GRIFTOPIA: Bubble Machines, Vampire Squids & the Long Con That Is Breaking America

Posted In: Politics, National,   From Issue 732   By: Robert 'Bo' White

15th September, 2011     0

This book is a balls-on polemic about the Great American Swindle executed by Wall Street looters and their political shills – Democrats as well as Republicans. The big lie revealed by Taibbi isn’t about liberal or conservative ideals; it runs along class lines and is scaffolded by intense greed.
These “grifters” are not concerned about ideology unless it will benefit a greater consolidation of wealth for the few. In this vein, risk is socialized (the bailout using taxpayers money) and the profit is privatized (Wall Street institutions such as Goldman Sachs give themselves huge bonuses on the taxpayers dime).

Taibbi writes in an irreverent and provocative style that conveys a lucid outrage at Wall Street’s smug and sordid betrayal of the American people. Taibbi’s stunning work on the American Leviathan and the 21st century crooks began in 2008 while covering the Presidential election. He learned a lot about the takeover of the electoral process by marketers and money. By 2009 he wrote a transcendent article entitled The Great American Bubble Machine where he described Goldman Sachs as “a vampire squid wrapped around the face of humanity and jamming its blood funnel into anything that smells like money.” And that was only the beginning. Taibbi carves the book into seven chapters and an epilogue.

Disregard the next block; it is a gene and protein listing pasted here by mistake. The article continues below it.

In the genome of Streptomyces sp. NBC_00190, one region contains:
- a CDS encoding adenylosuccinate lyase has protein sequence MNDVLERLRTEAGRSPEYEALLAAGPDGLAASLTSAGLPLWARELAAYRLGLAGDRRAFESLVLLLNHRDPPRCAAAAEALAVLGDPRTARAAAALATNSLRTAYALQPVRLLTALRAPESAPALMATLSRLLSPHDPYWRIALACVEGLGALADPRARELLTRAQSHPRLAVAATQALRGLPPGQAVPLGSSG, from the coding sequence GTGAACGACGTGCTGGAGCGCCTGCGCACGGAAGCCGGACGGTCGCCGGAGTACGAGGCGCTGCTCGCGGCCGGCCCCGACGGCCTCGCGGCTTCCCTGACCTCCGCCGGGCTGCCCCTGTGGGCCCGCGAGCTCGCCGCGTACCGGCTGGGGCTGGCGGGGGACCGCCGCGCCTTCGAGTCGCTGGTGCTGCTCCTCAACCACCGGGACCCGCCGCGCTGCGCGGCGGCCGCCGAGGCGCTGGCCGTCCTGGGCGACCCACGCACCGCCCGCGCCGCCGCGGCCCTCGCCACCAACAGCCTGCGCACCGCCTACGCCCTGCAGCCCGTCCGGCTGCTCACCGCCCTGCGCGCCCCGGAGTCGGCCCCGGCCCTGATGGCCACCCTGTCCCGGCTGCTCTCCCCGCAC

In the first chapter Taibbi takes a hard look at the Tea Party’s oxymoronic love of authority and the Beavis and Butt Head logic behind their embrace of Sarah Palin – “the difference between a soccer mom and a pit bull…lipstick.” Palin’s got all the credentials – “a kid in uniform, kids with milk-fed Hallmark names such as Bristol and a Martin Mull caliber whiteness factor.”  In Taibbi’s view The Tea Party represents another brick in the wall of the electoral process, a fake movement for real peasants. He also sees Obama’s health care plan as a massive giveaway to private corporations as opposed to a seedy socialist plot.